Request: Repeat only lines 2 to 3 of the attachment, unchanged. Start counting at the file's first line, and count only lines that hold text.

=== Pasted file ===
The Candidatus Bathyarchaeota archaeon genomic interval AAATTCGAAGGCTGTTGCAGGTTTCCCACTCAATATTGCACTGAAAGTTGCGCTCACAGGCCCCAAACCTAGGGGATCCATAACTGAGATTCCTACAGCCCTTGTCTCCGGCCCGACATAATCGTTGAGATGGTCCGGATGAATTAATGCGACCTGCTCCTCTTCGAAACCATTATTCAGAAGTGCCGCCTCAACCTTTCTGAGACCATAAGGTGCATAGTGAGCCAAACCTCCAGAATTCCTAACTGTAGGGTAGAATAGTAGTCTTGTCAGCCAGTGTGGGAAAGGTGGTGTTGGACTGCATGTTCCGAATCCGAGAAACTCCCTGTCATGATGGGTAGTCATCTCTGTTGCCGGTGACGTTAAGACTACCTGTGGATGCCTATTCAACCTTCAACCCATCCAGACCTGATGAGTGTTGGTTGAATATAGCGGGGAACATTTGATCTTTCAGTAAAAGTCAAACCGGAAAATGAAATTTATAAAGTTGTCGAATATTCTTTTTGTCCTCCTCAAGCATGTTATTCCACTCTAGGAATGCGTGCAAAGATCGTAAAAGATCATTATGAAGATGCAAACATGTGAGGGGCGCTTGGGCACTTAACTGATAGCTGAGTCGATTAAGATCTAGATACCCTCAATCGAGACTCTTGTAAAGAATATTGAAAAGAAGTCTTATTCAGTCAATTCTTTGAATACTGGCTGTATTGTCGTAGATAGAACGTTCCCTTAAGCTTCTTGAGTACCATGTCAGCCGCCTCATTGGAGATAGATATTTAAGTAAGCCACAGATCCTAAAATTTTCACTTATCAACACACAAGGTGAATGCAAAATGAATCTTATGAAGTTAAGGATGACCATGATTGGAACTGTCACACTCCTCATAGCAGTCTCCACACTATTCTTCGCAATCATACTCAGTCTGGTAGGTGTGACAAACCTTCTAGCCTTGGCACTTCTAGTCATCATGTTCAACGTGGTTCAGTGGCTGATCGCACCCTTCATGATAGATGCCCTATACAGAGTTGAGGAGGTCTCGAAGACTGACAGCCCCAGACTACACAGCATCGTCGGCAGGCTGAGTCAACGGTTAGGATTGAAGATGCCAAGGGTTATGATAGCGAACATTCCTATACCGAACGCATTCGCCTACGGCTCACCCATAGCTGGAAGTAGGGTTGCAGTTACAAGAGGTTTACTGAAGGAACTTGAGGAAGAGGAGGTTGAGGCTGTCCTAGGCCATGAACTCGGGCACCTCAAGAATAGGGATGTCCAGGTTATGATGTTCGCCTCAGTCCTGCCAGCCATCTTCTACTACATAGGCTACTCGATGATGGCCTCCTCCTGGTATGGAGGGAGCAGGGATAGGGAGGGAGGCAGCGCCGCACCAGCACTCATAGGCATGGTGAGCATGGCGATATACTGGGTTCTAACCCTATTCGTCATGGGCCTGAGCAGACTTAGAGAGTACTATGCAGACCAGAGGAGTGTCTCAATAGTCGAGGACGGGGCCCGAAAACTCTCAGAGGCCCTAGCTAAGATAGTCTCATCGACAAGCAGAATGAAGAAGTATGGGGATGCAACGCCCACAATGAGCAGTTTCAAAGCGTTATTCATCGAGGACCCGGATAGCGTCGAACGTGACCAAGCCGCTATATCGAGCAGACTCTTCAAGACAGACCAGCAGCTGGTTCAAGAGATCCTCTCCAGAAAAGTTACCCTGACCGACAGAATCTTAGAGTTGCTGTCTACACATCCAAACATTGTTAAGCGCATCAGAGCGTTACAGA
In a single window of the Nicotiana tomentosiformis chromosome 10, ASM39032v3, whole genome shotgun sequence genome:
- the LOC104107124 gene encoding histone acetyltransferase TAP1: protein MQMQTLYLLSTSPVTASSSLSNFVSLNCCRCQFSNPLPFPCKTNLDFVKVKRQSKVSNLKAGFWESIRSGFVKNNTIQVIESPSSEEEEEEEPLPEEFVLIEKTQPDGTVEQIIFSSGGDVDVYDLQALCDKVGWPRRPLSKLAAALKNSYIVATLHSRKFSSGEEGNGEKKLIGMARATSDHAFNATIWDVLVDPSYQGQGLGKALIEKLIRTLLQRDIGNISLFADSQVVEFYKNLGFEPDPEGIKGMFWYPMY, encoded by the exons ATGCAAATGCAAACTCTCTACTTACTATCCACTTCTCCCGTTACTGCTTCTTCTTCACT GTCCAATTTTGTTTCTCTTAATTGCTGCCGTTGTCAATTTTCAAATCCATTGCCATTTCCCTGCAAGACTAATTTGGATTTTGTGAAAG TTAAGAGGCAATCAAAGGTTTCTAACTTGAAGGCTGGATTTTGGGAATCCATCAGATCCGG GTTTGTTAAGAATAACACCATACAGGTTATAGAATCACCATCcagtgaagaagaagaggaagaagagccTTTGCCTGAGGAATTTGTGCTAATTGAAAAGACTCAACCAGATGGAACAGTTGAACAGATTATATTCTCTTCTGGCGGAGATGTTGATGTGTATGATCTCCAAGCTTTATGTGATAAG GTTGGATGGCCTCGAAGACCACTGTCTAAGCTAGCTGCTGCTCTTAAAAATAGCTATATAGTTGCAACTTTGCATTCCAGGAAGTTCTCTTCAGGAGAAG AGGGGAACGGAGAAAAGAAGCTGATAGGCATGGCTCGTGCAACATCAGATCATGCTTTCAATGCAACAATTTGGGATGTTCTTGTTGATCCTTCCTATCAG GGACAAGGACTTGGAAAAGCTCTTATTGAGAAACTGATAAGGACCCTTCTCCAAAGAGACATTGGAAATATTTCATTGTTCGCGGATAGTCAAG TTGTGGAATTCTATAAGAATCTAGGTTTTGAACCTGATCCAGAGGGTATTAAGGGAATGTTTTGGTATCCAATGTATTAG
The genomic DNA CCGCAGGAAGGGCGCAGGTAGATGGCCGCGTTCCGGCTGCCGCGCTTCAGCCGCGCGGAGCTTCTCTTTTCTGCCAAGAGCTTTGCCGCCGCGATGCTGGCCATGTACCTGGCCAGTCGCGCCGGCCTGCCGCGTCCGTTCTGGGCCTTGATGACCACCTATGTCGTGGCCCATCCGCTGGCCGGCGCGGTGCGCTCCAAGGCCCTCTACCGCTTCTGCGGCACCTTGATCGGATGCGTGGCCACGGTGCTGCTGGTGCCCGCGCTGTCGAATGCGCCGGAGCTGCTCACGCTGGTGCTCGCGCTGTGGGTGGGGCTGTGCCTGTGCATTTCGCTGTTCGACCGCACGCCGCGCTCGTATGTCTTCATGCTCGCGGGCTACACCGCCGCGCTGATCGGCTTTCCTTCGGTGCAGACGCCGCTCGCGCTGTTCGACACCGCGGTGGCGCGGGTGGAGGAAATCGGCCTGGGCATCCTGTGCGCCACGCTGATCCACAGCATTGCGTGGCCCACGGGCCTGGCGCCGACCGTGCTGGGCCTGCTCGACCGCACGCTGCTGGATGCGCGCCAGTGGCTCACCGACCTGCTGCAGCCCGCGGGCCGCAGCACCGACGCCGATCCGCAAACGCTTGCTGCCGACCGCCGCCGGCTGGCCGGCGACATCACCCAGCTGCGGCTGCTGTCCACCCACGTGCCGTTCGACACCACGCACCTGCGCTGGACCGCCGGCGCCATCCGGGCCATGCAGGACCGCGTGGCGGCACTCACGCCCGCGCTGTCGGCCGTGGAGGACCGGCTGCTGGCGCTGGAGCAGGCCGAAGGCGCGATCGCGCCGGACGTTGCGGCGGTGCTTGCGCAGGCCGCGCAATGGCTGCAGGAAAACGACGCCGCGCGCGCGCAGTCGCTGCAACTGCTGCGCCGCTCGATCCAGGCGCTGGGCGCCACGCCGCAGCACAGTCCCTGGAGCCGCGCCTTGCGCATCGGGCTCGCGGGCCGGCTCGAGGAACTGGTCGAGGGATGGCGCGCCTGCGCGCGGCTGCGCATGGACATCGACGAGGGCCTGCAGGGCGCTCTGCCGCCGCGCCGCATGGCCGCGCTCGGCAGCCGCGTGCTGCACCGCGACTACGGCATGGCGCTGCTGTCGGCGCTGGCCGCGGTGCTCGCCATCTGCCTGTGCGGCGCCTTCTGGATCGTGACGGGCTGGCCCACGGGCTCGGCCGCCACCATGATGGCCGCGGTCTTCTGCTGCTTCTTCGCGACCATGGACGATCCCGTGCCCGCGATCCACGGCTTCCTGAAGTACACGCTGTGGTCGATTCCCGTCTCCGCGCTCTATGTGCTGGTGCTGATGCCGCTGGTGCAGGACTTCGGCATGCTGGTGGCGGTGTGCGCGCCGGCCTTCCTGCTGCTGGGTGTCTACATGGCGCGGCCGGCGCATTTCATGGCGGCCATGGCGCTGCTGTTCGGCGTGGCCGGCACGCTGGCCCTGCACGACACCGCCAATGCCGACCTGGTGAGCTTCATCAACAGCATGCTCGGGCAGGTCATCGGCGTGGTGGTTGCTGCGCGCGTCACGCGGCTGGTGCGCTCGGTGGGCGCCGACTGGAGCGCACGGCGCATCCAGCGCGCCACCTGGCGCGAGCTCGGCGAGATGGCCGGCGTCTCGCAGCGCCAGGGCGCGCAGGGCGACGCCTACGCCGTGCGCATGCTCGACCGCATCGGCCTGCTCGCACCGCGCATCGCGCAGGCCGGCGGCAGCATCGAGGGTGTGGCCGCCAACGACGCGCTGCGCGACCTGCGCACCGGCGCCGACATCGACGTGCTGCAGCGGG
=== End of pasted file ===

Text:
In a single window of the Nicotiana tomentosiformis chromosome 10, ASM39032v3, whole genome shotgun sequence genome:
- the LOC104107124 gene encoding histone acetyltransferase TAP1: protein MQMQTLYLLSTSPVTASSSLSNFVSLNCCRCQFSNPLPFPCKTNLDFVKVKRQSKVSNLKAGFWESIRSGFVKNNTIQVIESPSSEEEEEEEPLPEEFVLIEKTQPDGTVEQIIFSSGGDVDVYDLQALCDKVGWPRRPLSKLAAALKNSYIVATLHSRKFSSGEEGNGEKKLIGMARATSDHAFNATIWDVLVDPSYQGQGLGKALIEKLIRTLLQRDIGNISLFADSQVVEFYKNLGFEPDPEGIKGMFWYPMY, encoded by the exons ATGCAAATGCAAACTCTCTACTTACTATCCACTTCTCCCGTTACTGCTTCTTCTTCACT GTCCAATTTTGTTTCTCTTAATTGCTGCCGTTGTCAATTTTCAAATCCATTGCCATTTCCCTGCAAGACTAATTTGGATTTTGTGAAAG TTAAGAGGCAATCAAAGGTTTCTAACTTGAAGGCTGGATTTTGGGAATCCATCAGATCCGG GTTTGTTAAGAATAACACCATACAGGTTATAGAATCACCATCcagtgaagaagaagaggaagaagagccTTTGCCTGAGGAATTTGTGCTAATTGAAAAGACTCAACCAGATGGAACAGTTGAACAGATTATATTCTCTTCTGGCGGAGATGTTGATGTGTATGATCTCCAAGCTTTATGTGATAAG GTTGGATGGCCTCGAAGACCACTGTCTAAGCTAGCTGCTGCTCTTAAAAATAGCTATATAGTTGCAACTTTGCATTCCAGGAAGTTCTCTTCAGGAGAAG AGGGGAACGGAGAAAAGAAGCTGATAGGCATGGCTCGTGCAACATCAGATCATGCTTTCAATGCAACAATTTGGGATGTTCTTGTTGATCCTTCCTATCAG GGACAAGGACTTGGAAAAGCTCTTATTGAGAAACTGATAAGGACCCTTCTCCAAAGAGACATTGGAAATATTTCATTGTTCGCGGATAGTCAAG TTGTGGAATTCTATAAGAATCTAGGTTTTGAACCTGATCCAGAGGGTATTAAGGGAATGTTTTGGTATCCAATGTATTAG